That last receptacle might measure 120 volts OK with a meter with no load, but there's a potential for quite a voltage drop because of those resistive joints when you draw 10 amps through that run. This is one of the main reasons for a dedicated circuit.
    Anyways, I suspect you knew what a marrette was, but didn't know the name. [​IMG]
     
  8. Bill Kane

    Bill Kane Screenwriter

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    Canada: marrette

    U.S. = wire nut
     
  9. brucek

    brucek Second Unit

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    [​IMG] [​IMG] brucek
     
  10. Wayne A. Pflughaupt

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  11. Mark Tranchant

    Mark Tranchant Stunt Coordinator

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    Live in the UK. [​IMG]
    Not only do we have decent chunky wall sockets and plugs (three chunky copper pins, including a decent earth), but the 240V (-ish) mains voltage rating makes line resistance less critical (as power loss is I²R, and I will be smaller for a given power). The standard wall socket's 13A maximum rating provides over 3kW of power.
    Noting that some ultra-top-end preamps are battery powered, I've often pondered the merits of a UPS (uninterruptible power supply) device to power the system - one that always uses the battery output rather than one that switches on power failure.
    Of course, another advantage of living in the UK is that shipping is cheaper on all decent equipment, as it comes from here in the first place... [​IMG]
    (retreats to find asbestos suit)
     
  12. Wayne A. Pflughaupt

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    Here’s a good one for you, brucek:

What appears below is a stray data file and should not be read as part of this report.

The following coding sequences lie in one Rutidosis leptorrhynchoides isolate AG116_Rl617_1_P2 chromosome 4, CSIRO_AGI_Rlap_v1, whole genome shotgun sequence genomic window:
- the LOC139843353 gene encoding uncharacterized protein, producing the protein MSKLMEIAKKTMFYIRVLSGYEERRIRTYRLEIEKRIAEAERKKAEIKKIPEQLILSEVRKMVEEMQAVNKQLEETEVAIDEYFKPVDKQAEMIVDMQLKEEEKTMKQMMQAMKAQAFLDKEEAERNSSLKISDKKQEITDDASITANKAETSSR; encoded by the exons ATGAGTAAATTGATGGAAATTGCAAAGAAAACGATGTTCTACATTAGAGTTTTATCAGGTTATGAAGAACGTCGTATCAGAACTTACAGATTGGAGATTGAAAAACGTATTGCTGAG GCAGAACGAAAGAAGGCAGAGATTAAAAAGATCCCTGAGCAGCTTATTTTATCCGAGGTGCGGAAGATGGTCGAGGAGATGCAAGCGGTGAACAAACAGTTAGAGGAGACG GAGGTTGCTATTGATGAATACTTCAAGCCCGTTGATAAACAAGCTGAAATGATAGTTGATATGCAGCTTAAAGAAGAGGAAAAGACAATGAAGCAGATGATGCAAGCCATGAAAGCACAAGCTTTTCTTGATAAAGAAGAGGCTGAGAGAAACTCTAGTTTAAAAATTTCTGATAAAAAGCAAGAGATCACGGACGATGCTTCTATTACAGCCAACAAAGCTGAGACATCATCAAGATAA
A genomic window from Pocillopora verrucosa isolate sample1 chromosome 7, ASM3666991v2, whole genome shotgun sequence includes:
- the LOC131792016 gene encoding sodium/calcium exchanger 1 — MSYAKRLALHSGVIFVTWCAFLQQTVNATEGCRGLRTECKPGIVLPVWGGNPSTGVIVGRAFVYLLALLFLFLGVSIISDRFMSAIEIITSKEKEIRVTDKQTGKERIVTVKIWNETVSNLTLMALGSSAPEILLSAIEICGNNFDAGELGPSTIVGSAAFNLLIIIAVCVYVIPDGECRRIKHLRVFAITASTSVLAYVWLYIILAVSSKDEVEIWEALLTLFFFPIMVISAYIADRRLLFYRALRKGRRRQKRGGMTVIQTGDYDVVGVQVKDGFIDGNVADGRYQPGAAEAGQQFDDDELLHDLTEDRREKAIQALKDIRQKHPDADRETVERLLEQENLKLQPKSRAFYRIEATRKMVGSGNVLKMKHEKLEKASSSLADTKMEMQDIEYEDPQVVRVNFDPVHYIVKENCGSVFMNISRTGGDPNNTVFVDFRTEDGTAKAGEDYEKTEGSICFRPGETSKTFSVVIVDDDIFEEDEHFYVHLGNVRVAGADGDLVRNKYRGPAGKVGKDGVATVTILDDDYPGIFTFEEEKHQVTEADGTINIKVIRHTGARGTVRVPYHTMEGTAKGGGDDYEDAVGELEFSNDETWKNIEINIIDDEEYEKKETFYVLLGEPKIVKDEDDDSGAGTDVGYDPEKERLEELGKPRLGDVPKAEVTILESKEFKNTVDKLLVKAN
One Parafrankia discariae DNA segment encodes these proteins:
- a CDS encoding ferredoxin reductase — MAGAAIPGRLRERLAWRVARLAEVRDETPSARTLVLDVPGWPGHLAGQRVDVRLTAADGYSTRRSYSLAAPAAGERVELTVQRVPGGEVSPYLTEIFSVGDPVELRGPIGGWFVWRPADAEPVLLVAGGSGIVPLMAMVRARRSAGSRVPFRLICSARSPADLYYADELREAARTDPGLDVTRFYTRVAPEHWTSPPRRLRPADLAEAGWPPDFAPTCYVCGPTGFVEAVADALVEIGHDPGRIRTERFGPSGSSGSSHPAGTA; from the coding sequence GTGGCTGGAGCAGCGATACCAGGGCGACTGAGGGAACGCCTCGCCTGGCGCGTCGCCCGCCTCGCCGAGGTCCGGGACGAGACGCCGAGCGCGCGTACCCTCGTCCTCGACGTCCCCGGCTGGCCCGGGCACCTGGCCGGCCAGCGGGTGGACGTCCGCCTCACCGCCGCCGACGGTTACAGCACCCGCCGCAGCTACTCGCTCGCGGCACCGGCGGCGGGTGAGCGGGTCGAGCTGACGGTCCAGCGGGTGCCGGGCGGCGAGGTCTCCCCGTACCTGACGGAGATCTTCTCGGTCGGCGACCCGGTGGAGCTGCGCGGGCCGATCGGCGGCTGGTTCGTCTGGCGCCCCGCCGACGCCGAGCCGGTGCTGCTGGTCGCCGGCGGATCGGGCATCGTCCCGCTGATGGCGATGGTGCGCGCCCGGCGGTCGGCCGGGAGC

13. brucek

    brucek Second Unit

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    Hey Wayne,
    Actually, that would seem about right for that integrated amp.
    First, as you already know, power amplifiers aren't 100% efficient. Class A are about 50% and Class AB are about 70%. This is evidenced by the heat generated in their heat sinks. Any heat generated within the amplifier itself including what's dropped across the output stage isn't being dissipated in your speakers. This inefficiency must be added to the total power drawn from the wall.
    Certainly in older equipment, instead of the negligible current drawn by LED indicators, they used light bulbs. These draw a lot of current. They must also be added to the total.
    An integrated amp of that era had a lot of discrete components including most of the components that would be using power in the preamp section.
    And finally, there's always a margin of safety added for the consumer, so they won't overload their household circuit by relying on the value posted as power required from the wall.
    So, altogether, for an old 30 watt per channel integrated amp, 220 watts isn't out of line as a specification... [​IMG]
    brucek